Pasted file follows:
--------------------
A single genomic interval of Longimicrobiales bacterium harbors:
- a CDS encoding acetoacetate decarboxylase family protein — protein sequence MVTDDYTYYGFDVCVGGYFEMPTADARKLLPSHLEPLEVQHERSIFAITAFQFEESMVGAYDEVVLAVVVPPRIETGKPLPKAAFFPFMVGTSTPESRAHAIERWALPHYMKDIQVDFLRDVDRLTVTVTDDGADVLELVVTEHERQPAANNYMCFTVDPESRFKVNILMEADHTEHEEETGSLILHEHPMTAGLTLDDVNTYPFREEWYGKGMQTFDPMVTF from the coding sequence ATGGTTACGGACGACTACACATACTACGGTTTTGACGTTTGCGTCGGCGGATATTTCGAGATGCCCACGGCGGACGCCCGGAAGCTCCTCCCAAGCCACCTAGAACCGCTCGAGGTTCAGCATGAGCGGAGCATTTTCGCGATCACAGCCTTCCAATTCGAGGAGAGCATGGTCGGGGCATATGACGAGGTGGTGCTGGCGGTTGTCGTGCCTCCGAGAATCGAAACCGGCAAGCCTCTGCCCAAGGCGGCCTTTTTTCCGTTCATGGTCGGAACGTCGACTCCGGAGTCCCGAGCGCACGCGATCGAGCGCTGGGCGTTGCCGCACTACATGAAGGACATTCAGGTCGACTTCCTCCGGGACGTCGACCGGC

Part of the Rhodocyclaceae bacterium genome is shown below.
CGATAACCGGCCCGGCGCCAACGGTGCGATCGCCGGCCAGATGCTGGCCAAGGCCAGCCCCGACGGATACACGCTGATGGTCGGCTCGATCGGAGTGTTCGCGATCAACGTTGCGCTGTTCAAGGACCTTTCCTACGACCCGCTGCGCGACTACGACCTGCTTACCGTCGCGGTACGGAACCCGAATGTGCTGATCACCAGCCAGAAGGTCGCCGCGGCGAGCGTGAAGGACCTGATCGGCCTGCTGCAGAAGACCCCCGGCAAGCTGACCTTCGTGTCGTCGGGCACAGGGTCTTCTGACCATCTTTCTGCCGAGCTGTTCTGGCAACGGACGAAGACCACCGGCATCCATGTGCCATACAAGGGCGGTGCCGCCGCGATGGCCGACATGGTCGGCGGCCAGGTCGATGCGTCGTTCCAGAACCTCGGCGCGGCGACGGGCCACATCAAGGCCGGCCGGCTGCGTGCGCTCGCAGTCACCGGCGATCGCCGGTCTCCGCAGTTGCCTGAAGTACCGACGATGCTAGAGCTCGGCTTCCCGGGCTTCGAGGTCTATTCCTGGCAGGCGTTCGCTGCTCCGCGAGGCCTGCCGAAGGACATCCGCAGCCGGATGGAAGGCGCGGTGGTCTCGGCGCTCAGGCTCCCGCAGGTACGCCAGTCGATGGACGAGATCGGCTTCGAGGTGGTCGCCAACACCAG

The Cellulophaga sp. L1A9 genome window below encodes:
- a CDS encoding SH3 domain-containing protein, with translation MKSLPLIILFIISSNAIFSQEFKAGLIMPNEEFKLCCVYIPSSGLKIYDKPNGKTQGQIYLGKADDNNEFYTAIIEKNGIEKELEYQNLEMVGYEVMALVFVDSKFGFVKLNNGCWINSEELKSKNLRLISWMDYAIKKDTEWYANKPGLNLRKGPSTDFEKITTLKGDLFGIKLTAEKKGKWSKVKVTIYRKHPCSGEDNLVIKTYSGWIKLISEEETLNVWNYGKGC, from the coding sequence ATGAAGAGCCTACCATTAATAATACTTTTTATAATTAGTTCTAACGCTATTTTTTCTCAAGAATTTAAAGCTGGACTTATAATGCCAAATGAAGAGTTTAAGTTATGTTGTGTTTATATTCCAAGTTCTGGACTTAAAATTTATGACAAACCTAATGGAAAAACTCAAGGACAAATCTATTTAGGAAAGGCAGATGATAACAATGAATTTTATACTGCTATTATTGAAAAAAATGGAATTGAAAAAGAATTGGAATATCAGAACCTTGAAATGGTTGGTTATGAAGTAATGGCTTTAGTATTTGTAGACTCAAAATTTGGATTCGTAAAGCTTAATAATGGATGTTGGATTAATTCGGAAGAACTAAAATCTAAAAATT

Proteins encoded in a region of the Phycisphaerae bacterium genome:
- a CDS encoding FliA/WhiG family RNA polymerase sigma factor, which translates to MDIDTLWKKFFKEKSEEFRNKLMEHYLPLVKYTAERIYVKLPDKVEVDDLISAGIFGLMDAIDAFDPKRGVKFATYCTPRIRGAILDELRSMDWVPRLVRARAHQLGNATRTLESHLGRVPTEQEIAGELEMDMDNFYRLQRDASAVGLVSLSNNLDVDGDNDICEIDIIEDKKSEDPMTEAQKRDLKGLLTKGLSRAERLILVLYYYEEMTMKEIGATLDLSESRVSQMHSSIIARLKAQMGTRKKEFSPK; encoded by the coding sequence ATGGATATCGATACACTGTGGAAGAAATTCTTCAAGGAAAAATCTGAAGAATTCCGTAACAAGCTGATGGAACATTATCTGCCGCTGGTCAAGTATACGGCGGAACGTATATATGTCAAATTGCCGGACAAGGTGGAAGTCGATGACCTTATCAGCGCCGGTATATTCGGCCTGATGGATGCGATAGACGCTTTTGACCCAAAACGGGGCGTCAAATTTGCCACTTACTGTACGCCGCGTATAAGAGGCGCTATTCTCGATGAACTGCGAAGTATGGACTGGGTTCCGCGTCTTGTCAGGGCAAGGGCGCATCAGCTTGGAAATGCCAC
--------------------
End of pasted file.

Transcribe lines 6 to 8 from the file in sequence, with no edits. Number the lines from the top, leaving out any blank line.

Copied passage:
- a CDS encoding SH3 domain-containing protein, with translation MKSLPLIILFIISSNAIFSQEFKAGLIMPNEEFKLCCVYIPSSGLKIYDKPNGKTQGQIYLGKADDNNEFYTAIIEKNGIEKELEYQNLEMVGYEVMALVFVDSKFGFVKLNNGCWINSEELKSKNLRLISWMDYAIKKDTEWYANKPGLNLRKGPSTDFEKITTLKGDLFGIKLTAEKKGKWSKVKVTIYRKHPCSGEDNLVIKTYSGWIKLISEEETLNVWNYGKGC, from the coding sequence ATGAAGAGCCTACCATTAATAATACTTTTTATAATTAGTTCTAACGCTATTTTTTCTCAAGAATTTAAAGCTGGACTTATAATGCCAAATGAAGAGTTTAAGTTATGTTGTGTTTATATTCCAAGTTCTGGACTTAAAATTTATGACAAACCTAATGGAAAAACTCAAGGACAAATCTATTTAGGAAAGGCAGATGATAACAATGAATTTTATACTGCTATTATTGAAAAAAATGGAATTGAAAAAGAATTGGAATATCAGAACCTTGAAATGGTTGGTTATGAAGTAATGGCTTTAGTATTTGTAGACTCAAAATTTGGATTCGTAAAGCTTAATAATGGATGTTGGATTAATTCGGAAGAACTAAAATCTAAAAATT

Proteins encoded in a region of the Phycisphaerae bacterium genome:
- a CDS encoding FliA/WhiG family RNA polymerase sigma factor, which translates to MDIDTLWKKFFKEKSEEFRNKLMEHYLPLVKYTAERIYVKLPDKVEVDDLISAGIFGLMDAIDAFDPKRGVKFATYCTPRIRGAILDELRSMDWVPRLVRARAHQLGNATRTLESHLGRVPTEQEIAGELEMDMDNFYRLQRDASAVGLVSLSNNLDVDGDNDICEIDIIEDKKSEDPMTEAQKRDLKGLLTKGLSRAERLILVLYYYEEMTMKEIGATLDLSESRVSQMHSSIIARLKAQMGTRKKEFSPK; encoded by the coding sequence ATGGATATCGATACACTGTGGAAGAAATTCTTCAAGGAAAAATCTGAAGAATTCCGTAACAAGCTGATGGAACATTATCTGCCGCTGGTCAAGTATACGGCGGAACGTATATATGTCAAATTGCCGGACAAGGTGGAAGTCGATGACCTTATCAGCGCCGGTATATTCGGCCTGATGGATGCGATAGACGCTTTTGACCCAAAACGGGGCGTCAAATTTGCCACTTACTGTACGCCGCGTATAAGAGGCGCTATTCTCGATGAACTGCGAAGTATGGACTGGGTTCCGCGTCTTGTCAGGGCAAGGGCGCATCAGCTTGGAAATGCCAC